Looking at the whole NZ building history, majority of buildings were built without cladding cavity. Most of those building have been well performed without suffering major weathertightness issues.

Looking at buildings built during so called “leaky building era”, i.e. during 1995-2004, not all buildings built without cladding cavity suffered weathertightness issues. in fact, most buildings built without cladding cavity have been well performed.

Solutions for solving leaky building issues have never been only limited to providing cladding cavity only. Every single recladding project will not just involve providing cladding cavity, but also incorporate some redesign of inadequate details, rectification of defective structural details, repair of non-weathertightness related defects, make good to poor workmanship and etc.

From building inspection point of view, cladding cavity has never been a major factor for us to determine if a building is “leaky”. If we are satisfied in terms of design, construction, workmanship, maintenance and etc for a building, we will regard the building as “weathertight” regardless it contains a cavity or not. 

Friday, April 10, 2015

Post/beam connections – Practice vs. Compliance

Here are some perfect examples to show different results from good building practices vs. details in accordance with NZBC AS1 or NZS 4306.

A good building practice:

Post/beam connections simply sandwiched with nailed 4x2 on each side. The connection was built 35 years ago and showing no deformation at all.
Today if you draw that detail and apply for a building consent, you need specific testing to verify that this detail would meet our Building Code.

A detail in line with NZBC AS1 and NZS 4306:

The post/beam connections are fixed with stainless nail plates on each side. Connections are severely deformed and twisted. By the way the details have formed at 2009.

So, as a pre-purchase building inspector, how do we judge the above details? 

It is simple when you know the first detail has formed some 35 years ago. But what about if same detail is formed today? Do you raise concern due to deviation from our Acceptable Solutions/Standards or happy with that? Do you believe same timber sandwiched post/beam connection formed today will be able to perform for at least 35 years?

Are there leaky type claddings?

A very common question is: the house is clad with xxxx, will it leak?

In my past 6 years of inspection I never found any leaky house, which leaked purely because of cladding type itself.

Similar question is studied in a recent Branz Bulletin – Ventilation drying behind wall claddings, the question is:

Are some cladding types more leaky than others?

The findings are quite surprising for many people:

Low leakage claddings:
New freshly painted weatherboard walls
Well maintained continuous sheet claddings,
Metal and PVC weatherboards with tight-fitting overlaps and effective jointers at corners
Average leakage claddings:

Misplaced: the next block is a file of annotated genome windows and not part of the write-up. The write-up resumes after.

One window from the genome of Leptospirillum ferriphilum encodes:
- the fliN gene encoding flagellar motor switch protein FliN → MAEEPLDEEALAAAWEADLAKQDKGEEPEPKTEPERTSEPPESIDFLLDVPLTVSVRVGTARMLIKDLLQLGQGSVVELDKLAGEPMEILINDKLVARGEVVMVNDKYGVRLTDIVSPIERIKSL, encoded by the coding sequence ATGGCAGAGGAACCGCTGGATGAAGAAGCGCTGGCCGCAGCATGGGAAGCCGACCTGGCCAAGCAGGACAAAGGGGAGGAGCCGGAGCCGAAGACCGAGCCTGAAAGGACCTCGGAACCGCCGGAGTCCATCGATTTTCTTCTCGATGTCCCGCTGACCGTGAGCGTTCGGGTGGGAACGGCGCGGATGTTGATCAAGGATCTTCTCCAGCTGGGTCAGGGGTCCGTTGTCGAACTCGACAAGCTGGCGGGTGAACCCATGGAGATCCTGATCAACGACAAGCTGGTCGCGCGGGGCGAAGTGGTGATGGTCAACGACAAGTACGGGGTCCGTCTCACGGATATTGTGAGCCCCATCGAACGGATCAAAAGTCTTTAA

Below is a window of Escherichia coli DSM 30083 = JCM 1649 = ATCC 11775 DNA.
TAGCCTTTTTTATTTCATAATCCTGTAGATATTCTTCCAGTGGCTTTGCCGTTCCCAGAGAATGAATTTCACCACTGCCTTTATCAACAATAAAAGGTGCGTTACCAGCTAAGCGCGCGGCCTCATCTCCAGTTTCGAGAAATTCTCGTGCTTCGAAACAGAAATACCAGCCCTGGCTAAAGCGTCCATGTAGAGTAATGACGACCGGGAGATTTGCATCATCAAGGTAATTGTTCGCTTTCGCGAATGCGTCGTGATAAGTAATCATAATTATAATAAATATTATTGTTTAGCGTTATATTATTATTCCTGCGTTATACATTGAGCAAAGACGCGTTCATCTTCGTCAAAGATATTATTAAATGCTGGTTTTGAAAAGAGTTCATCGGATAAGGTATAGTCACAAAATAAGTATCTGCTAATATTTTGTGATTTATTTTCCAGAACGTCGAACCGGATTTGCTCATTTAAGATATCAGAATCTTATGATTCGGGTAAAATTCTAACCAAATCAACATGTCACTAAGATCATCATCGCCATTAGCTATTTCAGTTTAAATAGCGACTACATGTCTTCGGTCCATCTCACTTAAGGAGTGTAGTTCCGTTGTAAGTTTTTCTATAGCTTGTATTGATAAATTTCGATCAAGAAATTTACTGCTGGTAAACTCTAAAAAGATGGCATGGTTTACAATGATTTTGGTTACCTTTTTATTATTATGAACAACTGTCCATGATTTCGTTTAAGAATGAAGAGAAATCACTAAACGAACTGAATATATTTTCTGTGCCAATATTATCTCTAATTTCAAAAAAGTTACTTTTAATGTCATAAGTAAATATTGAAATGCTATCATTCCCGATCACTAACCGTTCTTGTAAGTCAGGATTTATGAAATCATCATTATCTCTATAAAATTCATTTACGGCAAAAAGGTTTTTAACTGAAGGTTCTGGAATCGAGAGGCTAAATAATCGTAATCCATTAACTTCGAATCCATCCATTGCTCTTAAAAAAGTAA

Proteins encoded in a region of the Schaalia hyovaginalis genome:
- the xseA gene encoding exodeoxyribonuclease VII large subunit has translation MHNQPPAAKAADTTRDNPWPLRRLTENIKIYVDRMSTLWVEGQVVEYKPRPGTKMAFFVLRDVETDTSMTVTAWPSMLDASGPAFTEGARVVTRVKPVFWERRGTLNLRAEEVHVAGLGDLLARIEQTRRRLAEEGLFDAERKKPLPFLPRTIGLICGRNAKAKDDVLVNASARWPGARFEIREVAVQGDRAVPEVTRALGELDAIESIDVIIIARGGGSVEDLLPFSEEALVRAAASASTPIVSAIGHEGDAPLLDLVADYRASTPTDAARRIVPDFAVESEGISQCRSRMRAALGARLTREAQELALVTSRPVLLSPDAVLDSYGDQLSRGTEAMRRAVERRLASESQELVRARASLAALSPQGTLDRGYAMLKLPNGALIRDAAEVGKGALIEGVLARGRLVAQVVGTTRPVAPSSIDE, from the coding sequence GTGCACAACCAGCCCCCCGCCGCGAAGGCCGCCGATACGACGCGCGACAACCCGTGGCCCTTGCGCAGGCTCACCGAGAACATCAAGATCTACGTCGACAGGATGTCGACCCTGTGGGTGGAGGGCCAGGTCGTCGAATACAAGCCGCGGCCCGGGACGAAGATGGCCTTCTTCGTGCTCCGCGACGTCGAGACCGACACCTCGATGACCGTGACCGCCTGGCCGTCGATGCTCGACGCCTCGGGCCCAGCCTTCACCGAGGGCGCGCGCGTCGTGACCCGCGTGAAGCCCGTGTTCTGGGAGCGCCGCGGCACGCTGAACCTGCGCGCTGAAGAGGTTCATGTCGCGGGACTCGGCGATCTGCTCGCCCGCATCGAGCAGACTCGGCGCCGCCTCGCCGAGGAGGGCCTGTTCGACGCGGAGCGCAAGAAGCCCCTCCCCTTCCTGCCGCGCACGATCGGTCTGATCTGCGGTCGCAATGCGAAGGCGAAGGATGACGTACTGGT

Well maintained painted timber or composite weatherboards with few obvious defects
Leaky claddings:
Warped and cracked unpainted weatherboards
Non-rendered brick veneers

Two interesting notes to be made here:
  1. ·         Combination of factors such as build quality and maintenance rather than cladding type itself will determine the leakidity (how likely to be leaky) of a cladding.
  2. ·         More publicly accepted leaky types of cladding, such as sheet cladding, are not listed under leaky cladding. Well-reputed cedar weatherboards and brick veneer are summed as leaky claddings.

But there is one fact which is commonly agreed by everybody: Most leaky buildings are monolithic clad buildings. But can we rephrase it as: monolithic cladding likely to leak? Wanted or not, majority of public think that way, and that is the main reason why monolithic clad houses are selling with discounted price. 

I have always enjoyed in challenging public perceptions, here are my questions:

If you simply replace the cladding of leaky buildings with weatherboards, but without redesign junctions, joints, ground clearance, balcony details, will you stop leaks? The answer is No.

Or put the other way: we build two houses, one with direct fixed weatherboards, another one with direct fixed fibre cement sheets, all with untreated timber framing, all with no clearance to ground surface, all with fully enclosed membrane balcony, all with windows without any flashing, all without eave overhang, all with poor workmanship to detailing. Will the weatherboard house be survived when fibre cement house be leaking like shit? The answer is No.

If cladding type is not the one to blame, what to blame? Design? Workmanship? Then the whole Country likely has targeted the wrong thing again. Looks like we no longer building any plaster houses, which itself never been the reason causing leaky building issues. But we have not improved anything from design and workmanship point of view. Will that mean another construction disaster in the near future? We will see.